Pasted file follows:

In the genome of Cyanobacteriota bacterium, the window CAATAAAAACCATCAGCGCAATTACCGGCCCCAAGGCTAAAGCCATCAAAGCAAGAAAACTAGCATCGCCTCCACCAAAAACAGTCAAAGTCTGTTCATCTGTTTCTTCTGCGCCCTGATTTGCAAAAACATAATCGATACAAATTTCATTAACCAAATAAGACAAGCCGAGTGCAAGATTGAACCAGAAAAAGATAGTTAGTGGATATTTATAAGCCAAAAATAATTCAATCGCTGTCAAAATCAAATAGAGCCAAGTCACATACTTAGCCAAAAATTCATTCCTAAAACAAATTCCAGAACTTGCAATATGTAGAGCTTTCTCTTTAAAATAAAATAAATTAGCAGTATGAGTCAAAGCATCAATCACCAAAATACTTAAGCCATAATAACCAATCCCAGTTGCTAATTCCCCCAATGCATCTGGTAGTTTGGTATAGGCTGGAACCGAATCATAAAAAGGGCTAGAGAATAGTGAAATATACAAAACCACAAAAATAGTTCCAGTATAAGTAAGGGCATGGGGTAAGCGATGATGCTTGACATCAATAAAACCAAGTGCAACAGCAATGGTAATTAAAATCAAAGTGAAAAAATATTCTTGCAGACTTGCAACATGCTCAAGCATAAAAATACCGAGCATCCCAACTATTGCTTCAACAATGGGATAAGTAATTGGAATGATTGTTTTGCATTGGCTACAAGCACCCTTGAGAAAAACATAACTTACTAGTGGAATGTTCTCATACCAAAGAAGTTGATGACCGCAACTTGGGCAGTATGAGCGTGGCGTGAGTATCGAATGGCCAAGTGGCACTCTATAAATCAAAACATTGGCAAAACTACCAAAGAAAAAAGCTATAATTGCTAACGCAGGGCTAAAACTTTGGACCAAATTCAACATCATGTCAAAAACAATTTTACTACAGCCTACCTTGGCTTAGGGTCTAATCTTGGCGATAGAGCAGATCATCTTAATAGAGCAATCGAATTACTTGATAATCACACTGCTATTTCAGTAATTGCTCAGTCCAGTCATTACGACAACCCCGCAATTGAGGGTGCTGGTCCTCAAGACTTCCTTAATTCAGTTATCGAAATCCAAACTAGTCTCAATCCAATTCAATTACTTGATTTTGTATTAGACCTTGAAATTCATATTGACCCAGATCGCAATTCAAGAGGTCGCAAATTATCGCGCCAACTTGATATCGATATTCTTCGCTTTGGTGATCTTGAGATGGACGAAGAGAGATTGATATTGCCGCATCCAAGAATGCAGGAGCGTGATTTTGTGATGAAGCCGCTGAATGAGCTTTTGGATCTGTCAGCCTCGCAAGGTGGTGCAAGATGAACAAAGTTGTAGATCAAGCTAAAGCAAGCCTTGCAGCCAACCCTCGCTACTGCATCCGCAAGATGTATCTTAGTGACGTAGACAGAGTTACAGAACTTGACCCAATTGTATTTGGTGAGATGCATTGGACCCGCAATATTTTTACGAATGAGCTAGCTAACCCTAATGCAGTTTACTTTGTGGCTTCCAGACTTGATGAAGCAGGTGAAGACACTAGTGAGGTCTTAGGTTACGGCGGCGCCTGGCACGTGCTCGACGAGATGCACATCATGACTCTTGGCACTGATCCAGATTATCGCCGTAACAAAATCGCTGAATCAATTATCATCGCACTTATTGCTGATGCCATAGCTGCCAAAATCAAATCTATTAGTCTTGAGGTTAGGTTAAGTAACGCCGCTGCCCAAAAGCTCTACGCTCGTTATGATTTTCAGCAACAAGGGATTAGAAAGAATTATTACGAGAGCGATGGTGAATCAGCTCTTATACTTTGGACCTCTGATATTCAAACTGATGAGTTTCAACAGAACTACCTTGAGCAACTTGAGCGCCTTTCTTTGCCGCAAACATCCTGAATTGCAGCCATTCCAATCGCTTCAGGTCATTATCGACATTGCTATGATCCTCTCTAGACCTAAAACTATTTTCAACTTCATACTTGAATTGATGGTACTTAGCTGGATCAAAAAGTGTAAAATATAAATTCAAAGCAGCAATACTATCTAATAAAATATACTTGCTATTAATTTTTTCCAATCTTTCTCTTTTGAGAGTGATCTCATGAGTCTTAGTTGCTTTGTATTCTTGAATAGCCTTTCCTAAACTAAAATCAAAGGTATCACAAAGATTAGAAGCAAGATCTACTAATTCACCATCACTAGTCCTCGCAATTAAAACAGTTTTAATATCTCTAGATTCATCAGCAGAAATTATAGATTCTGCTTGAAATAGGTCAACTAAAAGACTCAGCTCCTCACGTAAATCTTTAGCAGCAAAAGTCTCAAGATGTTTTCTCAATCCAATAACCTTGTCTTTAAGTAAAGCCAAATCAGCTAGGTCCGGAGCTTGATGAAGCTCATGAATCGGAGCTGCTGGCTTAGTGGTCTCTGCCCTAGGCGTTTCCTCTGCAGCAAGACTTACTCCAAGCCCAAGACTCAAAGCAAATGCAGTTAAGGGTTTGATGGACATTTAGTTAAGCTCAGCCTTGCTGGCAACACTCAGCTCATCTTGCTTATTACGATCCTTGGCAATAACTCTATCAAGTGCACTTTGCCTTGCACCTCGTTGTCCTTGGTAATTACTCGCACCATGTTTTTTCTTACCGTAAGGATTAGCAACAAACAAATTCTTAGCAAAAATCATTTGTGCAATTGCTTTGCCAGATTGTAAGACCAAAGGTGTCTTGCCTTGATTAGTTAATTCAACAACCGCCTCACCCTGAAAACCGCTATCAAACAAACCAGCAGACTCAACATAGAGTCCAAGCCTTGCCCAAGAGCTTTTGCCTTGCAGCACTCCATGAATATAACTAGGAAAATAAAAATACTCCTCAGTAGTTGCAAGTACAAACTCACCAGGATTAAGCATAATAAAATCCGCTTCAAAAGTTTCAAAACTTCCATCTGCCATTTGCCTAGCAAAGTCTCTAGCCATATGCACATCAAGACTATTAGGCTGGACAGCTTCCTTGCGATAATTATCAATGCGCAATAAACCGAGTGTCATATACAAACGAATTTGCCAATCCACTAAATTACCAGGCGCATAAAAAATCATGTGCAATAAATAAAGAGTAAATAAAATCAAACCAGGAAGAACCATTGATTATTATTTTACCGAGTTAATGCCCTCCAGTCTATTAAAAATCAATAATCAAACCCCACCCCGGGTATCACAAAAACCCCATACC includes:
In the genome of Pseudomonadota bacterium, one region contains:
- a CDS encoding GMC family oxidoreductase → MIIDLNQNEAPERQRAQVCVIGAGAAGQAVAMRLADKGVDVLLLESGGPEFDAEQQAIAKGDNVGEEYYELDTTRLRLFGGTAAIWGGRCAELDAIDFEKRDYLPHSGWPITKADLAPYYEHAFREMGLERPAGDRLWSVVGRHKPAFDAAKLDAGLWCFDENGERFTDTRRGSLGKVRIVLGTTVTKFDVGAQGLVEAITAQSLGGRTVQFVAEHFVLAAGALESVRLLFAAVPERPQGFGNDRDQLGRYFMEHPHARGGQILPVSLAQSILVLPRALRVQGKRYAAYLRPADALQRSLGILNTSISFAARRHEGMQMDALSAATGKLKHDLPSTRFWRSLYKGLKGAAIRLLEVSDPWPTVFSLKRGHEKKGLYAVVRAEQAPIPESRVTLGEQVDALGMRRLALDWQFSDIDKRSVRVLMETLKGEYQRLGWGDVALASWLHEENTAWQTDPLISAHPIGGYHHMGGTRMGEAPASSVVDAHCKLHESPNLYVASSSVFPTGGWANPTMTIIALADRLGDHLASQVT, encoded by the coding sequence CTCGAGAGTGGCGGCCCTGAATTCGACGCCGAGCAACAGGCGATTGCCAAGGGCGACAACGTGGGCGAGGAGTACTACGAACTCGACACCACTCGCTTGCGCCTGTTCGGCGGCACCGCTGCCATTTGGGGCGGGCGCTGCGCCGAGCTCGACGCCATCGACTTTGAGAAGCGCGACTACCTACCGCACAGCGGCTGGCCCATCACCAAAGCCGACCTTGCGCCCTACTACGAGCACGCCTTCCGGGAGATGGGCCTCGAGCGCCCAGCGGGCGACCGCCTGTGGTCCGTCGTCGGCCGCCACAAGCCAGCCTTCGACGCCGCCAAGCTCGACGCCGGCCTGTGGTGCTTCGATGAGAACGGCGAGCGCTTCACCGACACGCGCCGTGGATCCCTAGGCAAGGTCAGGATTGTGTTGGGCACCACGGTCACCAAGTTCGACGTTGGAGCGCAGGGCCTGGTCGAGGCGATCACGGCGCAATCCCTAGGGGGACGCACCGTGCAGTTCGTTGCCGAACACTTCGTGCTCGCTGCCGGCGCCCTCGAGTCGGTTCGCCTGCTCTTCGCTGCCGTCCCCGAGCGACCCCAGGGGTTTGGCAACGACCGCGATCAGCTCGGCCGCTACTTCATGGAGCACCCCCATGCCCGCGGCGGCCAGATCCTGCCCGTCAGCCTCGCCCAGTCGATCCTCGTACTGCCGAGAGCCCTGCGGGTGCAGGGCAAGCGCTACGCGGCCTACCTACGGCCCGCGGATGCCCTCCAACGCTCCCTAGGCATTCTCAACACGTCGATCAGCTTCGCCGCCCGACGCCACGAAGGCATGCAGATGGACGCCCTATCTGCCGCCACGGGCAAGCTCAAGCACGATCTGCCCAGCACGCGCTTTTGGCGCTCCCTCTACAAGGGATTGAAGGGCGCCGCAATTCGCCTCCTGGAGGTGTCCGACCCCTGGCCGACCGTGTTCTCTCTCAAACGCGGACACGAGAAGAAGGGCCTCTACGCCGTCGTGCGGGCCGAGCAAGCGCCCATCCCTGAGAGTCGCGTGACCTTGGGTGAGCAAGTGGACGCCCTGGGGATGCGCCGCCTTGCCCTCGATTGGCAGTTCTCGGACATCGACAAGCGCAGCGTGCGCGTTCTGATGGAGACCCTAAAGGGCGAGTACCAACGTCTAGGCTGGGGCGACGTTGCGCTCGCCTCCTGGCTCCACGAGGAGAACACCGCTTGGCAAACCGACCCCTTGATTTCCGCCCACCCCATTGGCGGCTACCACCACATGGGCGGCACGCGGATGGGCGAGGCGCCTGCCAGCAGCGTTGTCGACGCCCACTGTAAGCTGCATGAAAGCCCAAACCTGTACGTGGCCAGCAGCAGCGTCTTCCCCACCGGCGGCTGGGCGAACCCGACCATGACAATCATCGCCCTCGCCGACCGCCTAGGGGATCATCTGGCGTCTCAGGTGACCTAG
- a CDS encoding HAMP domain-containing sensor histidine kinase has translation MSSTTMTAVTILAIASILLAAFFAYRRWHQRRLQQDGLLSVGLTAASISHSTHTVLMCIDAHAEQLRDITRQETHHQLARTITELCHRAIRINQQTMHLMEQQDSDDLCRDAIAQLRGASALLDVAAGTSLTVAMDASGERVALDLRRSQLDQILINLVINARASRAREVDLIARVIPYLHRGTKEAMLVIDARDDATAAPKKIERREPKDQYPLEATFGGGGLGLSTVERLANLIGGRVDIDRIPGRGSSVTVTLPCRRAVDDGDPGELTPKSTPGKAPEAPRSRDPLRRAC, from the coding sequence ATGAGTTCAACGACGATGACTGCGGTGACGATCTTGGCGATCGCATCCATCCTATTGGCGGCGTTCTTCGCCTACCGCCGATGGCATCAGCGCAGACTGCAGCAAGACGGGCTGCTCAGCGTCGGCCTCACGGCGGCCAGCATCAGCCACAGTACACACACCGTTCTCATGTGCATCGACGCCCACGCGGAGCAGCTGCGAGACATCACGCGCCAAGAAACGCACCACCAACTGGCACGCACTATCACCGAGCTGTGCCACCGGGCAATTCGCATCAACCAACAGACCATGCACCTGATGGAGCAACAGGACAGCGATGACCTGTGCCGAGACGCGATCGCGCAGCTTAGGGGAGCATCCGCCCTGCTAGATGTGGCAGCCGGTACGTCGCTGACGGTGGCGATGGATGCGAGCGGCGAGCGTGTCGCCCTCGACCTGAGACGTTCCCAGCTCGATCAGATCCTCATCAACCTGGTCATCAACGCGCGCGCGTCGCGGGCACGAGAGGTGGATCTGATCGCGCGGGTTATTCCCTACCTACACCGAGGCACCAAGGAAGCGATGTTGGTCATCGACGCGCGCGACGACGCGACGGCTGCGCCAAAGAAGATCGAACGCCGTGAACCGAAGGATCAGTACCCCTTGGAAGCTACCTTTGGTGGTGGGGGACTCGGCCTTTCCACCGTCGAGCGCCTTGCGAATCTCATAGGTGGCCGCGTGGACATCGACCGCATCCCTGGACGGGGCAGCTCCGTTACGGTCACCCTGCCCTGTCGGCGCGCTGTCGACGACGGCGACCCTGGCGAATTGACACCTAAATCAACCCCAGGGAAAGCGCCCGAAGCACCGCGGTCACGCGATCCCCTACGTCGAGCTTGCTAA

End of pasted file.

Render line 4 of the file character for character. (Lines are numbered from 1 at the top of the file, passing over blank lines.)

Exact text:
- a CDS encoding HAMP domain-containing sensor histidine kinase has translation MSSTTMTAVTILAIASILLAAFFAYRRWHQRRLQQDGLLSVGLTAASISHSTHTVLMCIDAHAEQLRDITRQETHHQLARTITELCHRAIRINQQTMHLMEQQDSDDLCRDAIAQLRGASALLDVAAGTSLTVAMDASGERVALDLRRSQLDQILINLVINARASRAREVDLIARVIPYLHRGTKEAMLVIDARDDATAAPKKIERREPKDQYPLEATFGGGGLGLSTVERLANLIGGRVDIDRIPGRGSSVTVTLPCRRAVDDGDPGELTPKSTPGKAPEAPRSRDPLRRAC, from the coding sequence ATGAGTTCAACGACGATGACTGCGGTGACGATCTTGGCGATCGCATCCATCCTATTGGCGGCGTTCTTCGCCTACCGCCGATGGCATCAGCGCAGACTGCAGCAAGACGGGCTGCTCAGCGTCGGCCTCACGGCGGCCAGCATCAGCCACAGTACACACACCGTTCTCATGTGCATCGACGCCCACGCGGAGCAGCTGCGAGACATCACGCGCCAAGAAACGCACCACCAACTGGCACGCACTATCACCGAGCTGTGCCACCGGGCAATTCGCATCAACCAACAGACCATGCACCTGATGGAGCAACAGGACAGCGATGACCTGTGCCGAGACGCGATCGCGCAGCTTAGGGGAGCATCCGCCCTGCTAGATGTGGCAGCCGGTACGTCGCTGACGGTGGCGATGGATGCGAGCGGCGAGCGTGTCGCCCTCGACCTGAGACGTTCCCAGCTCGATCAGATCCTCATCAACCTGGTCATCAACGCGCGCGCGTCGCGGGCACGAGAGGTGGATCTGATCGCGCGGGTTATTCCCTACCTACACCGAGGCACCAAGGAAGCGATGTTGGTCATCGACGCGCGCGACGACGCGACGGCTGCGCCAAAGAAGATCGAACGCCGTGAACCGAAGGATCAGTACCCCTTGGAAGCTACCTTTGGTGGTGGGGGACTCGGCCTTTCCACCGTCGAGCGCCTTGCGAATCTCATAGGTGGCCGCGTGGACATCGACCGCATCCCTGGACGGGGCAGCTCCGTTACGGTCACCCTGCCCTGTCGGCGCGCTGTCGACGACGGCGACCCTGGCGAATTGACACCTAAATCAACCCCAGGGAAAGCGCCCGAAGCACCGCGGTCACGCGATCCCCTACGTCGAGCTTGCTAA